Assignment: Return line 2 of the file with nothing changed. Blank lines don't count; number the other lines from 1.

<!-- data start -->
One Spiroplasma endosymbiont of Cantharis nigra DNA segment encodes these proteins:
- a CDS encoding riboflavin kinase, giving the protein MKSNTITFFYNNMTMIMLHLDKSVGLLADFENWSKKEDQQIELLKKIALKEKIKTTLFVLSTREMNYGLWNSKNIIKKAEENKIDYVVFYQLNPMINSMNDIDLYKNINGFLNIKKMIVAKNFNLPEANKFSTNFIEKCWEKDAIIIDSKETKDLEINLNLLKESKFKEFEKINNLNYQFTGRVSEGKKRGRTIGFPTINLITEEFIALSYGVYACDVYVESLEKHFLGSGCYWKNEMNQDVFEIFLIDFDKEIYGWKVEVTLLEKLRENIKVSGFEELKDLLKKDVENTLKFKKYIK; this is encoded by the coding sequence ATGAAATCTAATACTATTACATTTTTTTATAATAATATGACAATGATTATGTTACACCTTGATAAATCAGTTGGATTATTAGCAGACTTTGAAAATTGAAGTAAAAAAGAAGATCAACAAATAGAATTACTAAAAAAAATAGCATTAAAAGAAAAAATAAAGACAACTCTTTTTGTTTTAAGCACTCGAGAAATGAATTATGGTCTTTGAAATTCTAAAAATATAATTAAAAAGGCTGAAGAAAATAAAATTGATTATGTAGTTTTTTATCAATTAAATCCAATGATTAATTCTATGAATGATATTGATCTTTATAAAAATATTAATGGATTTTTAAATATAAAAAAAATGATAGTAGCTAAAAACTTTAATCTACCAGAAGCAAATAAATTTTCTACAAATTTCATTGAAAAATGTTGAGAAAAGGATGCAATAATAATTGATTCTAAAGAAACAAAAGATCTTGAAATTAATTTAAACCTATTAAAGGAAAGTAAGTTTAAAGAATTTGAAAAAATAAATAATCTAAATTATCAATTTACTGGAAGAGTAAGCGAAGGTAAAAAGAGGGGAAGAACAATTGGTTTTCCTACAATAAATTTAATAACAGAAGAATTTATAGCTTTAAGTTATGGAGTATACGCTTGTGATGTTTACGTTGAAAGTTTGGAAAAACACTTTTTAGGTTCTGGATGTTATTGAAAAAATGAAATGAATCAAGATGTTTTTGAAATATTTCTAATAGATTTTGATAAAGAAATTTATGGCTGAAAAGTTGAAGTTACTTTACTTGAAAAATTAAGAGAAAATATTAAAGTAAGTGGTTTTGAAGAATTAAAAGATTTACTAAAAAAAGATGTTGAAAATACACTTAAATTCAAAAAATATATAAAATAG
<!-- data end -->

- a CDS encoding riboflavin kinase, giving the protein MKSNTITFFYNNMTMIMLHLDKSVGLLADFENWSKKEDQQIELLKKIALKEKIKTTLFVLSTREMNYGLWNSKNIIKKAEENKIDYVVFYQLNPMINSMNDIDLYKNINGFLNIKKMIVAKNFNLPEANKFSTNFIEKCWEKDAIIIDSKETKDLEINLNLLKESKFKEFEKINNLNYQFTGRVSEGKKRGRTIGFPTINLITEEFIALSYGVYACDVYVESLEKHFLGSGCYWKNEMNQDVFEIFLIDFDKEIYGWKVEVTLLEKLRENIKVSGFEELKDLLKKDVENTLKFKKYIK; this is encoded by the coding sequence ATGAAATCTAATACTATTACATTTTTTTATAATAATATGACAATGATTATGTTACACCTTGATAAATCAGTTGGATTATTAGCAGACTTTGAAAATTGAAGTAAAAAAGAAGATCAACAAATAGAATTACTAAAAAAAATAGCATTAAAAGAAAAAATAAAGACAACTCTTTTTGTTTTAAGCACTCGAGAAATGAATTATGGTCTTTGAAATTCTAAAAATATAATTAAAAAGGCTGAAGAAAATAAAATTGATTATGTAGTTTTTTATCAATTAAATCCAATGATTAATTCTATGAATGATATTGATCTTTATAAAAATATTAATGGATTTTTAAATATAAAAAAAATGATAGTAGCTAAAAACTTTAATCTACCAGAAGCAAATAAATTTTCTACAAATTTCATTGAAAAATGTTGAGAAAAGGATGCAATAATAATTGATTCTAAAGAAACAAAAGATCTTGAAATTAATTTAAACCTATTAAAGGAAAGTAAGTTTAAAGAATTTGAAAAAATAAATAATCTAAATTATCAATTTACTGGAAGAGTAAGCGAAGGTAAAAAGAGGGGAAGAACAATTGGTTTTCCTACAATAAATTTAATAACAGAAGAATTTATAGCTTTAAGTTATGGAGTATACGCTTGTGATGTTTACGTTGAAAGTTTGGAAAAACACTTTTTAGGTTCTGGATGTTATTGAAAAAATGAAATGAATCAAGATGTTTTTGAAATATTTCTAATAGATTTTGATAAAGAAATTTATGGCTGAAAAGTTGAAGTTACTTTACTTGAAAAATTAAGAGAAAATATTAAAGTAAGTGGTTTTGAAGAATTAAAAGATTTACTAAAAAAAGATGTTGAAAATACACTTAAATTCAAAAAATATATAAAATAG